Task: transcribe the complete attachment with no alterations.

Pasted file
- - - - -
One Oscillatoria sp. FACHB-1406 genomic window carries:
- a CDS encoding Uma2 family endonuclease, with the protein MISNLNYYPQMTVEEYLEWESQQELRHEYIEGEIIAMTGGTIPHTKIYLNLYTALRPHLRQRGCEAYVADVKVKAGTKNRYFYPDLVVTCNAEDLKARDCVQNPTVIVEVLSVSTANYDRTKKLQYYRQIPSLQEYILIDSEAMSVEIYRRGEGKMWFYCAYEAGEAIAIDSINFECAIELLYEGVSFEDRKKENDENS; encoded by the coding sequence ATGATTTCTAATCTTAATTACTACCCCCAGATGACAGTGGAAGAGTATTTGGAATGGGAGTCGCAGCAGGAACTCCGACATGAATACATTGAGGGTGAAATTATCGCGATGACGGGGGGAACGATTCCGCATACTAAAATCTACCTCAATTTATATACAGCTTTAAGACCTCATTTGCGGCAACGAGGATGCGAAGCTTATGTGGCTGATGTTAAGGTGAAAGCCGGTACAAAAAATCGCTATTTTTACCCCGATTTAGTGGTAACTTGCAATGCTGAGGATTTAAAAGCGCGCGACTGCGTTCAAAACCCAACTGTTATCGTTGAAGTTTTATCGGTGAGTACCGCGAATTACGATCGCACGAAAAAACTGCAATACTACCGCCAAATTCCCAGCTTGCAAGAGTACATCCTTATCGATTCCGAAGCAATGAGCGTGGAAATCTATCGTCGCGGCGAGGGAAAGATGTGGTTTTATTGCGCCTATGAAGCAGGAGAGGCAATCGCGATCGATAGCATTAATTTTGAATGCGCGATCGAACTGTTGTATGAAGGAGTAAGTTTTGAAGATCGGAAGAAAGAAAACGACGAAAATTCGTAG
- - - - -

One Oscillatoria sp. FACHB-1406 genomic window carries:
- a CDS encoding Uma2 family endonuclease, with the protein MISNLNYYPQMTVEEYLEWESQQELRHEYIEGEIIAMTGGTIPHTKIYLNLYTALRPHLRQRGCEAYVADVKVKAGTKNRYFYPDLVVTCNAEDLKARDCVQNPTVIVEVLSVSTANYDRTKKLQYYRQIPSLQEYILIDSEAMSVEIYRRGEGKMWFYCAYEAGEAIAIDSINFECAIELLYEGVSFEDRKKENDENS; encoded by the coding sequence ATGATTTCTAATCTTAATTACTACCCCCAGATGACAGTGGAAGAGTATTTGGAATGGGAGTCGCAGCAGGAACTCCGACATGAATACATTGAGGGTGAAATTATCGCGATGACGGGGGGAACGATTCCGCATACTAAAATCTACCTCAATTTATATACAGCTTTAAGACCTCATTTGCGGCAACGAGGATGCGAAGCTTATGTGGCTGATGTTAAGGTGAAAGCCGGTACAAAAAATCGCTATTTTTACCCCGATTTAGTGGTAACTTGCAATGCTGAGGATTTAAAAGCGCGCGACTGCGTTCAAAACCCAACTGTTATCGTTGAAGTTTTATCGGTGAGTACCGCGAATTACGATCGCACGAAAAAACTGCAATACTACCGCCAAATTCCCAGCTTGCAAGAGTACATCCTTATCGATTCCGAAGCAATGAGCGTGGAAATCTATCGTCGCGGCGAGGGAAAGATGTGGTTTTATTGCGCCTATGAAGCAGGAGAGGCAATCGCGATCGATAGCATTAATTTTGAATGCGCGATCGAACTGTTGTATGAAGGAGTAAGTTTTGAAGATCGGAAGAAAGAAAACGACGAAAATTCGTAG